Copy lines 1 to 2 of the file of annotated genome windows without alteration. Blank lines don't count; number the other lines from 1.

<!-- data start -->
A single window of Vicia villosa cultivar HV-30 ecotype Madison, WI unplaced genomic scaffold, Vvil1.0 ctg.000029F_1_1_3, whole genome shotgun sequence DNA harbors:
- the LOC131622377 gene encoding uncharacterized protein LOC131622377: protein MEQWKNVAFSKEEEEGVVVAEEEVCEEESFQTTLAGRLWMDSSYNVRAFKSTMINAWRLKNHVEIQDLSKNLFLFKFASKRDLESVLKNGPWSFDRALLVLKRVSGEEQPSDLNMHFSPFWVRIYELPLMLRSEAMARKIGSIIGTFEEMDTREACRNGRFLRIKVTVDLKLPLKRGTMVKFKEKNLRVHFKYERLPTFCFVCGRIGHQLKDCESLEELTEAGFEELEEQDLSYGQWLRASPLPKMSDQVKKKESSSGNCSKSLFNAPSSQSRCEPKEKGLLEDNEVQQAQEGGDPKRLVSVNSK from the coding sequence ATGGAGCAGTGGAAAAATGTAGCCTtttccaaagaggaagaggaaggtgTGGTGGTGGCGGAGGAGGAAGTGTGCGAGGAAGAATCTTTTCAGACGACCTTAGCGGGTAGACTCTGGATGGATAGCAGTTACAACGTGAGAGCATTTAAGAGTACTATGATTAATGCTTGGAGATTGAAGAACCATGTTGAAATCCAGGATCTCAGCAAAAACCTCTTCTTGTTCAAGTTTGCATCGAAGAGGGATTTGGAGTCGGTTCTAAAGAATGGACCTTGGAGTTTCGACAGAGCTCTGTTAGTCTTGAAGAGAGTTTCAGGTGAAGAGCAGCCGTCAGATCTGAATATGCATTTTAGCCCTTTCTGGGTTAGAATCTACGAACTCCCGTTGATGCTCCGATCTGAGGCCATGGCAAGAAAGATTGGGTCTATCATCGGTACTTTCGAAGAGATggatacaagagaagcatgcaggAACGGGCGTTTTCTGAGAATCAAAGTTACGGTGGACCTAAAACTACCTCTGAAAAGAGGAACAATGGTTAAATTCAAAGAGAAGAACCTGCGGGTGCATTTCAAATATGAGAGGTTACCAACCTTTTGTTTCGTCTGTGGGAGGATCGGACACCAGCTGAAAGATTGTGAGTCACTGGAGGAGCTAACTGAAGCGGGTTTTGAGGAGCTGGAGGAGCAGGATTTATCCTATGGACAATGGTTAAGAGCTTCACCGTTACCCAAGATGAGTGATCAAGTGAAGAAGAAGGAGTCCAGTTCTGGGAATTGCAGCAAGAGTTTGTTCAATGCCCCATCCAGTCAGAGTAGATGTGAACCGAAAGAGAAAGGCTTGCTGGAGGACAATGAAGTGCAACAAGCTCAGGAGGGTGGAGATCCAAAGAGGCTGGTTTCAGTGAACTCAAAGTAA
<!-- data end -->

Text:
A single window of Vicia villosa cultivar HV-30 ecotype Madison, WI unplaced genomic scaffold, Vvil1.0 ctg.000029F_1_1_3, whole genome shotgun sequence DNA harbors:
- the LOC131622377 gene encoding uncharacterized protein LOC131622377: protein MEQWKNVAFSKEEEEGVVVAEEEVCEEESFQTTLAGRLWMDSSYNVRAFKSTMINAWRLKNHVEIQDLSKNLFLFKFASKRDLESVLKNGPWSFDRALLVLKRVSGEEQPSDLNMHFSPFWVRIYELPLMLRSEAMARKIGSIIGTFEEMDTREACRNGRFLRIKVTVDLKLPLKRGTMVKFKEKNLRVHFKYERLPTFCFVCGRIGHQLKDCESLEELTEAGFEELEEQDLSYGQWLRASPLPKMSDQVKKKESSSGNCSKSLFNAPSSQSRCEPKEKGLLEDNEVQQAQEGGDPKRLVSVNSK from the coding sequence ATGGAGCAGTGGAAAAATGTAGCCTtttccaaagaggaagaggaaggtgTGGTGGTGGCGGAGGAGGAAGTGTGCGAGGAAGAATCTTTTCAGACGACCTTAGCGGGTAGACTCTGGATGGATAGCAGTTACAACGTGAGAGCATTTAAGAGTACTATGATTAATGCTTGGAGATTGAAGAACCATGTTGAAATCCAGGATCTCAGCAAAAACCTCTTCTTGTTCAAGTTTGCATCGAAGAGGGATTTGGAGTCGGTTCTAAAGAATGGACCTTGGAGTTTCGACAGAGCTCTGTTAGTCTTGAAGAGAGTTTCAGGTGAAGAGCAGCCGTCAGATCTGAATATGCATTTTAGCCCTTTCTGGGTTAGAATCTACGAACTCCCGTTGATGCTCCGATCTGAGGCCATGGCAAGAAAGATTGGGTCTATCATCGGTACTTTCGAAGAGATggatacaagagaagcatgcaggAACGGGCGTTTTCTGAGAATCAAAGTTACGGTGGACCTAAAACTACCTCTGAAAAGAGGAACAATGGTTAAATTCAAAGAGAAGAACCTGCGGGTGCATTTCAAATATGAGAGGTTACCAACCTTTTGTTTCGTCTGTGGGAGGATCGGACACCAGCTGAAAGATTGTGAGTCACTGGAGGAGCTAACTGAAGCGGGTTTTGAGGAGCTGGAGGAGCAGGATTTATCCTATGGACAATGGTTAAGAGCTTCACCGTTACCCAAGATGAGTGATCAAGTGAAGAAGAAGGAGTCCAGTTCTGGGAATTGCAGCAAGAGTTTGTTCAATGCCCCATCCAGTCAGAGTAGATGTGAACCGAAAGAGAAAGGCTTGCTGGAGGACAATGAAGTGCAACAAGCTCAGGAGGGTGGAGATCCAAAGAGGCTGGTTTCAGTGAACTCAAAGTAA